Indian billhooks

There are many regional forms of billhook in India, and as many different names are there are dialects and tribes. Again a problem obtaining information due to the language, but often as English is spoken universally, so not as difficult as, say, for Chinese or Japanese tools.


Up to the end of British rule and the Partition, India was a market for UK made tools, but locally made tools had also been made for centuries. Since WW2 India has developed its own manufacturing industry, and new billhooks are being made for the European export market - some UK 'makers' import tools now - I have even seen some Indian and Pakistani makers offering a full range of Italian leather handled billhooks.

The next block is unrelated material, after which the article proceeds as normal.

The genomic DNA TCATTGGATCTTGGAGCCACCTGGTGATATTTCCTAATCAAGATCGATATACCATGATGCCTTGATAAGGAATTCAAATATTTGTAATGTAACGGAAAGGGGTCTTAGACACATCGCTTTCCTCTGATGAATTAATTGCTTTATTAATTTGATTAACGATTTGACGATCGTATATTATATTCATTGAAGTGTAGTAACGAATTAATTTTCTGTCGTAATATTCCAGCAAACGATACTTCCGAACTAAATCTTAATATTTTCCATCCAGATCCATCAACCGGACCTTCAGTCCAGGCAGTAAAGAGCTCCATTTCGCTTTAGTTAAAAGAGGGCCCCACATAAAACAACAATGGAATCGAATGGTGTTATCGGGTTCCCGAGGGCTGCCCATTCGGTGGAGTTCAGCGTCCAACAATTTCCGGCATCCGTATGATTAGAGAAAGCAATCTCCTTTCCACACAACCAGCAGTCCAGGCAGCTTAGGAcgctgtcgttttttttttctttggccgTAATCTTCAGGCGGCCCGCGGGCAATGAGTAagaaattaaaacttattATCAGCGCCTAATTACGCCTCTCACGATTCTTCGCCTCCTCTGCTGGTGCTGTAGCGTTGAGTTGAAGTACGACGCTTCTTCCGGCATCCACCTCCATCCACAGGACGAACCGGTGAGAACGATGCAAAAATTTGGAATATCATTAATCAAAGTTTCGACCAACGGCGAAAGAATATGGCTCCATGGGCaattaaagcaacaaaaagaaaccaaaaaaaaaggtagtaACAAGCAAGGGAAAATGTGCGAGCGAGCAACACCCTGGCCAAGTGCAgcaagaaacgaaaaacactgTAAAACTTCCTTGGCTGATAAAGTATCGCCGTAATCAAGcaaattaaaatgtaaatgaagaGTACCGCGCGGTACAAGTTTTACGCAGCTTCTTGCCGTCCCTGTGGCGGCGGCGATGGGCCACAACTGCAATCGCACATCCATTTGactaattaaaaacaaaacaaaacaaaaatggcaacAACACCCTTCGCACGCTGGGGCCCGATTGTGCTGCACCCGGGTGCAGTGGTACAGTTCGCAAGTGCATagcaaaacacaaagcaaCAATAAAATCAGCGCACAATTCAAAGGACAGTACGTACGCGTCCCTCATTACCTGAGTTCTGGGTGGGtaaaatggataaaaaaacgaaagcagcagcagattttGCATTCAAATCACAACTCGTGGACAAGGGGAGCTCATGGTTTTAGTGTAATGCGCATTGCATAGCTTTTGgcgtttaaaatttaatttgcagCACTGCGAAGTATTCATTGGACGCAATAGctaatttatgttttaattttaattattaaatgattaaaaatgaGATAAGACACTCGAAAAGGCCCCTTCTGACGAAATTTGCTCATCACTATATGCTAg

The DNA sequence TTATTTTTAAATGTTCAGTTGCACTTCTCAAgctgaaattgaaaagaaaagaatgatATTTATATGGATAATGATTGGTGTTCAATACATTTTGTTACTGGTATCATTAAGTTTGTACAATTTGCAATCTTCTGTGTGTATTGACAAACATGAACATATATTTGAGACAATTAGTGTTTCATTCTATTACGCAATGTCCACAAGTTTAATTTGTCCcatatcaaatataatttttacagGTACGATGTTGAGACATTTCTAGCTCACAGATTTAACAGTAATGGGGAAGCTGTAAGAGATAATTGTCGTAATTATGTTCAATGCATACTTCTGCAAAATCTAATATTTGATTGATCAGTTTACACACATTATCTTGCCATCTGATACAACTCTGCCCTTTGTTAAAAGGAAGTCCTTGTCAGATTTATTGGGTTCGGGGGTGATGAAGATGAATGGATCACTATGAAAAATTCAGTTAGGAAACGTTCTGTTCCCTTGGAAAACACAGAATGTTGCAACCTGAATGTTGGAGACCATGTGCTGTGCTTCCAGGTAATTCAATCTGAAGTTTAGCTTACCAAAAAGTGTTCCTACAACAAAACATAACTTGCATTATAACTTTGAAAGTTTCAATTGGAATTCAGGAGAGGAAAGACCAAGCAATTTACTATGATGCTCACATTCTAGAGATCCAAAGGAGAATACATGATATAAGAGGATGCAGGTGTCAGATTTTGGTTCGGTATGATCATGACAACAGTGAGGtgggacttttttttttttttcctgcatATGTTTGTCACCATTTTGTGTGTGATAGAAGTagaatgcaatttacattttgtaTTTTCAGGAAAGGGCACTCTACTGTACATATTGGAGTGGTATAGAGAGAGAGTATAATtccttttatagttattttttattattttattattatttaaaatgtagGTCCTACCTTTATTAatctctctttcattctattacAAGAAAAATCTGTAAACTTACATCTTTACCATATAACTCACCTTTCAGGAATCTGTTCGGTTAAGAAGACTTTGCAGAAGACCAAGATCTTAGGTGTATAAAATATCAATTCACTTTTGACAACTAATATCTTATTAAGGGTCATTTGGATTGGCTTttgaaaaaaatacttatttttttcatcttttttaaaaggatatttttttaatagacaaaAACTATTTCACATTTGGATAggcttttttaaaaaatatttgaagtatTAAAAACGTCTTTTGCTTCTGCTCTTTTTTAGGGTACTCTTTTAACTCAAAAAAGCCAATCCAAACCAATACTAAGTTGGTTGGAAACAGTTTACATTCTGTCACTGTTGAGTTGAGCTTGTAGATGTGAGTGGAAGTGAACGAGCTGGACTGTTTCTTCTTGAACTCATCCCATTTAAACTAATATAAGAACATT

A tea pruning hook, marked T E Thomson, Calcutta - Thomson, established in 1834, were factors, sourcing and importing  British goods for the Indian market - this tool is probably Sheffield made.

This tea pruner, marked Vaindhhayi Ketauellay, has an ivory handle and is probably of local manufacture.

A Tamil 'aruval' from south eastern India

A Moplah chopper with a decorated blade from the Malabar coast (a predominently Muslim region of Kerala) in SW India.

An 'akkuruval' for harvesting betel from Madurai, Tamil Nadu, a state in southern India.

A 'katte' or 'catte' from Sri Lanka (formerly Ceylon).

An 'aansi' from Nepal. The term is used for any sickle shaped tool, small ones are used for harvesting rice, larger ones like this are used for cutting firewood, clearing paths etc.